The State University of New York strategic plan will attempt to make SUNY a leader in energy efficiency and sustainability and train its students to become green thinkers. Photo by NYSERDA.
April 19, 2010 The State University of New York's strategic plan for the next 10 years will reduce the institution's energy consumption, shrink its carbon footprint and attempt to make SUNY a leader in energy efficiency and sustainability both throughout the state and across the country.
The state university system is currently the second largest energy consumer in New York, according to Joe Fox, energy manager for Stony Brook University. But SUNY Chancellor Nancy Zimpher believes that with certain initiatives included in her plan, SUNY can have an impact in changing the state's overdependence on fossil fuels and turning New York into a smarter energy efficient state.
"Many of our initiatives in this field are already the vanguard of research and discovery especially in renewable and energy storage systems," said Zimpher during the launch of the strategic plan in Albany last week. "Our actions have a big impact."
The strategic plan is made up of six big ideas; one of them concentrates on energy and sustainability. The plan sets a goal of reducing the institution's energy use by 30 percent over the next 10 years.
"By reducing our energy consumption by 30 percent and shrinking our carbon footprint, we would be able to show the world how a large scale system can turn the tide on energy use," said Zimpher.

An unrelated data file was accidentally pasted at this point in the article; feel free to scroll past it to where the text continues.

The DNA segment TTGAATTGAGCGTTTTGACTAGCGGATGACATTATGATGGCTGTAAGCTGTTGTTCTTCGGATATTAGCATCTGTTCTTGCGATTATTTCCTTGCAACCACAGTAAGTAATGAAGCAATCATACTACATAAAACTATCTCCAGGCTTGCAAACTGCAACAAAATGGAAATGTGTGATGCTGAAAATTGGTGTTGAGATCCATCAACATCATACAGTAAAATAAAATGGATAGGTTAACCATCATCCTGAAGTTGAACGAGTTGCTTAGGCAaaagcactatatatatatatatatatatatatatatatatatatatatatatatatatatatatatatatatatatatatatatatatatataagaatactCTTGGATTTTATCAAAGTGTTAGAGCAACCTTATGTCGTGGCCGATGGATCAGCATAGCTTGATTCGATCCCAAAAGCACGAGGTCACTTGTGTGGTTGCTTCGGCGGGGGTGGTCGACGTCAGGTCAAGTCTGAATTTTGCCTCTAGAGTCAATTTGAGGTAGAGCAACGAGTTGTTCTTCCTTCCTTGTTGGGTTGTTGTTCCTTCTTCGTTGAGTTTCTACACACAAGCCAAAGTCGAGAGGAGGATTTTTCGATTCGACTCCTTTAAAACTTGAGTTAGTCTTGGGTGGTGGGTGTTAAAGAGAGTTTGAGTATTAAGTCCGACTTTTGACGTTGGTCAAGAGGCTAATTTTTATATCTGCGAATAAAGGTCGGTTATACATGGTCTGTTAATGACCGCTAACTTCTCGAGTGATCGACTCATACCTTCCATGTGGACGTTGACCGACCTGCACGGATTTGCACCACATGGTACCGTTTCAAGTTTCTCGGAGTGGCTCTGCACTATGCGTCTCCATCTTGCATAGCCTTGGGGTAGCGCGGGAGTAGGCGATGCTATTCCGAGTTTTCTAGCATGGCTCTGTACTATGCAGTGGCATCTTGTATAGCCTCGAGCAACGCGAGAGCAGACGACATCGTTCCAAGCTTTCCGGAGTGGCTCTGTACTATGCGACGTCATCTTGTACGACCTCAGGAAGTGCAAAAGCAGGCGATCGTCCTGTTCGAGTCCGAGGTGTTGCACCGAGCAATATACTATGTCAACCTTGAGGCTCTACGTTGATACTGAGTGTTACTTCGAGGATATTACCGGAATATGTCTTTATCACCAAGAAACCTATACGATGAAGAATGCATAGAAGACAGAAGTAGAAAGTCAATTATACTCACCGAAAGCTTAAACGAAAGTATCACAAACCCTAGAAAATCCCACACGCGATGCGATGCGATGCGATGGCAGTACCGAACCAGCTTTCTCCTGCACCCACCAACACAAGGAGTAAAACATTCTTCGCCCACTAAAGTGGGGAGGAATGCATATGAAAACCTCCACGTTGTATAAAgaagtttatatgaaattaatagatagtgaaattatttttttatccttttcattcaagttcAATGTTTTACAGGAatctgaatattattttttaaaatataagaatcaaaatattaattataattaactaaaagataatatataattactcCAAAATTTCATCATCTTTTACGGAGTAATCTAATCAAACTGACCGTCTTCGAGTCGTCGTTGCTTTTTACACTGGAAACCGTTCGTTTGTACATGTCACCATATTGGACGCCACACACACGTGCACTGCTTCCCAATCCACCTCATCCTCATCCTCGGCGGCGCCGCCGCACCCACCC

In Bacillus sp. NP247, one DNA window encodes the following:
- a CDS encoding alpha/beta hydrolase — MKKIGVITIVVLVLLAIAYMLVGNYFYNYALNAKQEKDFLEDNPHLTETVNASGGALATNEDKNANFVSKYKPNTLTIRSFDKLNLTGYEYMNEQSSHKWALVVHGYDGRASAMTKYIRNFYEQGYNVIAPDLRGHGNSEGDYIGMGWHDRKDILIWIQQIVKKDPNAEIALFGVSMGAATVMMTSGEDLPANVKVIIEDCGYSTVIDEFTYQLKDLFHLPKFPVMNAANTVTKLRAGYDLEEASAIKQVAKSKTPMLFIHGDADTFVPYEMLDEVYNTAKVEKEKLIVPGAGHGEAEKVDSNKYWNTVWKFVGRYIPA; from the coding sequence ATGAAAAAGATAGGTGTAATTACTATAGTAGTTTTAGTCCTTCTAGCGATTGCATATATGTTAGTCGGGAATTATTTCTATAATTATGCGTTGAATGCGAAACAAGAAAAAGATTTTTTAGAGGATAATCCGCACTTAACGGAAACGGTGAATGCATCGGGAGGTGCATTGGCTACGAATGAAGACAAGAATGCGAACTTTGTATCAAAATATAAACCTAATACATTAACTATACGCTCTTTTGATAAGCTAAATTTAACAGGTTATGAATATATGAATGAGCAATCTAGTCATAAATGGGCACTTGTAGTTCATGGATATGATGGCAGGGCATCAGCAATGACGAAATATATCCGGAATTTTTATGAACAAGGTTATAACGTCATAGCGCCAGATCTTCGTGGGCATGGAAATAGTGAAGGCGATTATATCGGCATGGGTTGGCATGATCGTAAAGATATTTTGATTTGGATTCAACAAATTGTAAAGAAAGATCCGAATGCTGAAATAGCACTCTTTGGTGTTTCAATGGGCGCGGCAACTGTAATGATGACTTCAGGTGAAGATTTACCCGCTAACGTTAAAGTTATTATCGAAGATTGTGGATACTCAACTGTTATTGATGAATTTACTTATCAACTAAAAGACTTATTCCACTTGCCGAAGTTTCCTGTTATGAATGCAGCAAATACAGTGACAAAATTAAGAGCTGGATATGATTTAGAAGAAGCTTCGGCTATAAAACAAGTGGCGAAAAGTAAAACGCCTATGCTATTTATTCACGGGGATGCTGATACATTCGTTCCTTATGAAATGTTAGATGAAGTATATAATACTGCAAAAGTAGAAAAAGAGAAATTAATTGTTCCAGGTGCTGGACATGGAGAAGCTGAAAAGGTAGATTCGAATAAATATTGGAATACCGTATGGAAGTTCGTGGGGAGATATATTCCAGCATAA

According to the strategic plan, New York's energy costs have escalated to 50 percent above the national average, making the state's businesses less competitive and creating financial strains on households.
The plan includes ways SUNY can fully use its resources and partnerships to come up with new energy efficient research, and will use campuses as testbeds to implement new technologies.
According to the plan, one way SUNY will transform the current electricity grid into a cleaner, safer, more reliable and efficient system is by implementing a SUNY Smart Grid throughout the 64 campuses.
"Among other things, a smart grid accepts energy from virtually any fuel source, including solar and wind; allows consumers to tailor their energy consumption to individual preferences; senses system overloads and reroutes power to prevent outages; resists attacks and natural disasters; and slows the advance of global climate change," states the strategic plan.
Another way SUNY is looking to achieve its goal is by developing an integrated network of energy specialists from each campus, who will collect and keep track of new strategies.
Zimpher believes that by having students learn and live in Energy Smart campuses, 465,000 students could take the practices they have learned and bring them into their future careers and lifestyles.
"SUNY and New York can lead the way with our clean energy incubators and state-of-the-art classrooms and labs to train the workforce in green technologies," said Zimpher.